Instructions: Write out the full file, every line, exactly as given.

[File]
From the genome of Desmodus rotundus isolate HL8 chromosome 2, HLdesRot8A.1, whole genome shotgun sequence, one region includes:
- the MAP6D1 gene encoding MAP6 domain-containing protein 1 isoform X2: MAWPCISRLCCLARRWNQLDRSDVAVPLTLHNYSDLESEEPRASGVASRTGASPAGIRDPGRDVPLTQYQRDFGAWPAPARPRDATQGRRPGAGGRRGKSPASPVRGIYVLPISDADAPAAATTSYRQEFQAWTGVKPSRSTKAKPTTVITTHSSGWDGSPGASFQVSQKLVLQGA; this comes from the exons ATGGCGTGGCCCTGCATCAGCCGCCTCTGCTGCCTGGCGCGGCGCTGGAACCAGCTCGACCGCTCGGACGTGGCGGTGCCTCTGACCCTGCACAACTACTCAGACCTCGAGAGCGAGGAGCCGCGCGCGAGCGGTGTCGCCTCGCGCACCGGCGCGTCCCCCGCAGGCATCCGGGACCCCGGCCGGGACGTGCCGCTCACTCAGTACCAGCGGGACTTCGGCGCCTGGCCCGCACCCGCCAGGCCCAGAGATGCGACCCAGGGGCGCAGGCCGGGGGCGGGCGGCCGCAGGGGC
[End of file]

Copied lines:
From the genome of Desmodus rotundus isolate HL8 chromosome 2, HLdesRot8A.1, whole genome shotgun sequence, one region includes:
- the MAP6D1 gene encoding MAP6 domain-containing protein 1 isoform X2: MAWPCISRLCCLARRWNQLDRSDVAVPLTLHNYSDLESEEPRASGVASRTGASPAGIRDPGRDVPLTQYQRDFGAWPAPARPRDATQGRRPGAGGRRGKSPASPVRGIYVLPISDADAPAAATTSYRQEFQAWTGVKPSRSTKAKPTTVITTHSSGWDGSPGASFQVSQKLVLQGA; this comes from the exons ATGGCGTGGCCCTGCATCAGCCGCCTCTGCTGCCTGGCGCGGCGCTGGAACCAGCTCGACCGCTCGGACGTGGCGGTGCCTCTGACCCTGCACAACTACTCAGACCTCGAGAGCGAGGAGCCGCGCGCGAGCGGTGTCGCCTCGCGCACCGGCGCGTCCCCCGCAGGCATCCGGGACCCCGGCCGGGACGTGCCGCTCACTCAGTACCAGCGGGACTTCGGCGCCTGGCCCGCACCCGCCAGGCCCAGAGATGCGACCCAGGGGCGCAGGCCGGGGGCGGGCGGCCGCAGGGGC